Through Smoke and Music: the Spiritual Reckoning of Dax Riggs

Share this:Share on Facebook0Tweet about this on TwitterShare on Google+0Pin on Pinterest0

Photo: Danin Drahos

“It doesn’t matter if the song is a thousand years old or 50 years old: If it touches me spiritually, then I have to sing it. I want to play it.”

Dax Riggs is a different breed. When you meet a musician who starts making music early in life, and is able to maintain that passion through all the industry’s dark points—including some uncommon losses—you know you’ve found someone following a very deep song in his heart. While the song itself may have evolved through the decades, Riggs is proud of every inch of his catalogue. His most recent years have introduced fans to a raw and toned-down brand of folksy swamp-rock blues that is powerful in its minimalist and stark expressions of primeval darkness from Riggs’ deep, crooning voice. His original works are punctuated with meaningful covers of folk and jazz standards. It’s a place he feels he belongs. “I like what I’m doing now. I really enjoy playing all of these songs. It’s not like I’m doing something and wishing I was doing something else,” he says. But it’s been a long and singular journey to here from there.

His early years belonged to the church of heavy metal—acts of thrash and sludge that survive only as a footnote to what would become a seminal act in the genre, Acid Bath. Mixing elements of sludge, doom, grindcore, black metal and psychedelic, the group gained a heavy cult following for its unique interpretation of metal and the unrelenting darkness expressed by both Riggs’ powerful lyrics and his signature vocals. He can sing like an old blues man, and then move into primal, guttural, harsh lows and banshee highs. It’s a combination that is practically unheard of, especially with most of today’s metal vocalists’ clean timbre sounding closer to pop or radio rock. The band dissolved after the death of bassist Audie Pitre, who was killed along with his parents by a drunk driver in 1997. This, Riggs says, coupled with the realization that he wanted to expand into different musical areas while the rest of the band did not, shook the band past the point of recovery.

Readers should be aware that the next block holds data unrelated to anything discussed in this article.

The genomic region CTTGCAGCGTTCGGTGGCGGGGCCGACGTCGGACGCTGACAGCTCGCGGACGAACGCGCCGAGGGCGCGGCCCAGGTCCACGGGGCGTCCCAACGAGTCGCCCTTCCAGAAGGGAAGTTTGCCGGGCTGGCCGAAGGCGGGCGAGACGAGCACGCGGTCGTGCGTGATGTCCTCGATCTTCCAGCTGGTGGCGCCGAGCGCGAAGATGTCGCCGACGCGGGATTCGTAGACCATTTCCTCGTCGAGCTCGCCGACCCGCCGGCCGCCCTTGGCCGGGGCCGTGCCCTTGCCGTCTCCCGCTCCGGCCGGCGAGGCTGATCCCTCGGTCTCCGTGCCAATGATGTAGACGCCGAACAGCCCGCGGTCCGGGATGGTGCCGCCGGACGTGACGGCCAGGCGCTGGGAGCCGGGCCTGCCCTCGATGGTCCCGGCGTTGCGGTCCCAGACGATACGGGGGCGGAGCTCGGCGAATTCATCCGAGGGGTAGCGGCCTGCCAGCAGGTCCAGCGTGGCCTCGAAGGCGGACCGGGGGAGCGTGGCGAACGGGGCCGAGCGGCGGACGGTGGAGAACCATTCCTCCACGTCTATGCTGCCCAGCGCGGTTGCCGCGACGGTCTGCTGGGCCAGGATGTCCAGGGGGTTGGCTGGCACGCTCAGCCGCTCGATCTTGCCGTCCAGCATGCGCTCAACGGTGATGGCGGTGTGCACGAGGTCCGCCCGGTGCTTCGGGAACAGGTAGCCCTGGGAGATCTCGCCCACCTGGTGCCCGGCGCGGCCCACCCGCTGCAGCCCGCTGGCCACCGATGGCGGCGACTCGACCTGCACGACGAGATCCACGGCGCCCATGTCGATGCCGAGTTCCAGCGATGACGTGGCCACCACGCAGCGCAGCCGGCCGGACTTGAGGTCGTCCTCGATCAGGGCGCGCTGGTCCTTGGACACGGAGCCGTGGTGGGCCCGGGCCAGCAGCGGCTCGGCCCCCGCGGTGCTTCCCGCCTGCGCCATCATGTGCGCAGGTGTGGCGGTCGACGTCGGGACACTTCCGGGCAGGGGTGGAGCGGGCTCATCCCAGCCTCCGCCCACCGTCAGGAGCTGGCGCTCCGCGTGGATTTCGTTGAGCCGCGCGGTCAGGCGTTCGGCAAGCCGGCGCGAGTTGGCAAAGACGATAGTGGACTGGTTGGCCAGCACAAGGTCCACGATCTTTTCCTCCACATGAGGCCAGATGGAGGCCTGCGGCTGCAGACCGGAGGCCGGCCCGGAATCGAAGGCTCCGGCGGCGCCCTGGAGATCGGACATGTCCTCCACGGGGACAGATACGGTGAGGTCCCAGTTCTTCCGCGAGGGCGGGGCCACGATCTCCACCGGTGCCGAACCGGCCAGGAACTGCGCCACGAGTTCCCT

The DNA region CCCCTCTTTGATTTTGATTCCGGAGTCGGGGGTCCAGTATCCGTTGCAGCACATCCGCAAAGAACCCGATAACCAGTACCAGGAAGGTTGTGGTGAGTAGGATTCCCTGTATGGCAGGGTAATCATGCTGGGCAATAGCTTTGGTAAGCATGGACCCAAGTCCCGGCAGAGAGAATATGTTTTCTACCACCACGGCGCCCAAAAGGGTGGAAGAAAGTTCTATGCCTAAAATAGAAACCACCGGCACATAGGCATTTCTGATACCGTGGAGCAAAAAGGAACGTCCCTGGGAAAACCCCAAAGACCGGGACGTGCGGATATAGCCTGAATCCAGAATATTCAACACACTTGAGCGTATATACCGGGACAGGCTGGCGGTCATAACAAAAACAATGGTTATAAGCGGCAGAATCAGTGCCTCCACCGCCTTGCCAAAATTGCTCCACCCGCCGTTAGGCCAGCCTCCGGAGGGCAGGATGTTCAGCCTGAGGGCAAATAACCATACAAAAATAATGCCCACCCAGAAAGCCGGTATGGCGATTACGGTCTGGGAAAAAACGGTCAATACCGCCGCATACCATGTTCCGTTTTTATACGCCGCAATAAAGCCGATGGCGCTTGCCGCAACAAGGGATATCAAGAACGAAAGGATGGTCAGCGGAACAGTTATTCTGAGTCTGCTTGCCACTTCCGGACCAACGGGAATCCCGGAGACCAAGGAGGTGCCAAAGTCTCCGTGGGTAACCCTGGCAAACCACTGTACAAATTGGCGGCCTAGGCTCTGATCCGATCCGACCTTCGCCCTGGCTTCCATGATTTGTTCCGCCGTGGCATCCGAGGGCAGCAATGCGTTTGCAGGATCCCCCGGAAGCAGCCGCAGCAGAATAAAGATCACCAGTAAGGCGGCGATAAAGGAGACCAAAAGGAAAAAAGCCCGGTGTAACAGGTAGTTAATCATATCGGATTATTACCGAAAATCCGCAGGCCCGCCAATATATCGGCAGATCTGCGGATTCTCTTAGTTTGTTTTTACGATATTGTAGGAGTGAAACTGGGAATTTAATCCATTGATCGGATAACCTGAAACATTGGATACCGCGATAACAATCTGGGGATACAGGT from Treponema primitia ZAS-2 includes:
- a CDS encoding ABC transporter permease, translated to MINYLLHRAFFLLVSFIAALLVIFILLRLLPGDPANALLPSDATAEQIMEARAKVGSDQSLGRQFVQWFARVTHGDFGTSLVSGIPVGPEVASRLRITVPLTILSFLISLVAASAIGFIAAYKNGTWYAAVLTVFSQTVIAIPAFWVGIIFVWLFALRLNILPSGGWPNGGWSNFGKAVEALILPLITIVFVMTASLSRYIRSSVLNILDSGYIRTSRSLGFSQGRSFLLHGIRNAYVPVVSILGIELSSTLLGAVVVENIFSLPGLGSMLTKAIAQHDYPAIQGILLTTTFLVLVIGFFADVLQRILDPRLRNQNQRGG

Losing Acid Bath didn’t slow Riggs’ stride, not as a man on a musical mission. He and guitarist Mike Sanchez gathered to record a single album under the name Agents of Oblivion. The band didn’t last, but it planted the seeds for what would become Riggs’ next mountain to climb. As Agents was stripped down from Acid Bath’s harshest moments, so, too, would he further soften his next band, Deadboy & the Elephantman. We Are Night Sky is far more on the folk end of the spectrum and rare for Riggs in that it contained the White Stripes–esque setup of Riggs on guitar/vocals and Tessie Brunet providing primal drum lines and backup vocals for the raw but bouncy blues sound. They toured a bit in support, and had a label feud over their debut record If This Is Hell, Then I’m Lucky, which has since been re-released by Fat Possum Records under Riggs’ name. In 2007, Brunet left the band, and Riggs headed out on his own, releasing his first solo record, We Sing Of Only Blood Or Love, a sweet mix of psychedelic and blues rock. Genre boundaries are nothing to Riggs—he treats them like sidewalk chalk drawings he can wash away and rebuild to fit his needs, a musical philosophy not unlike the jazz pioneers he draws from.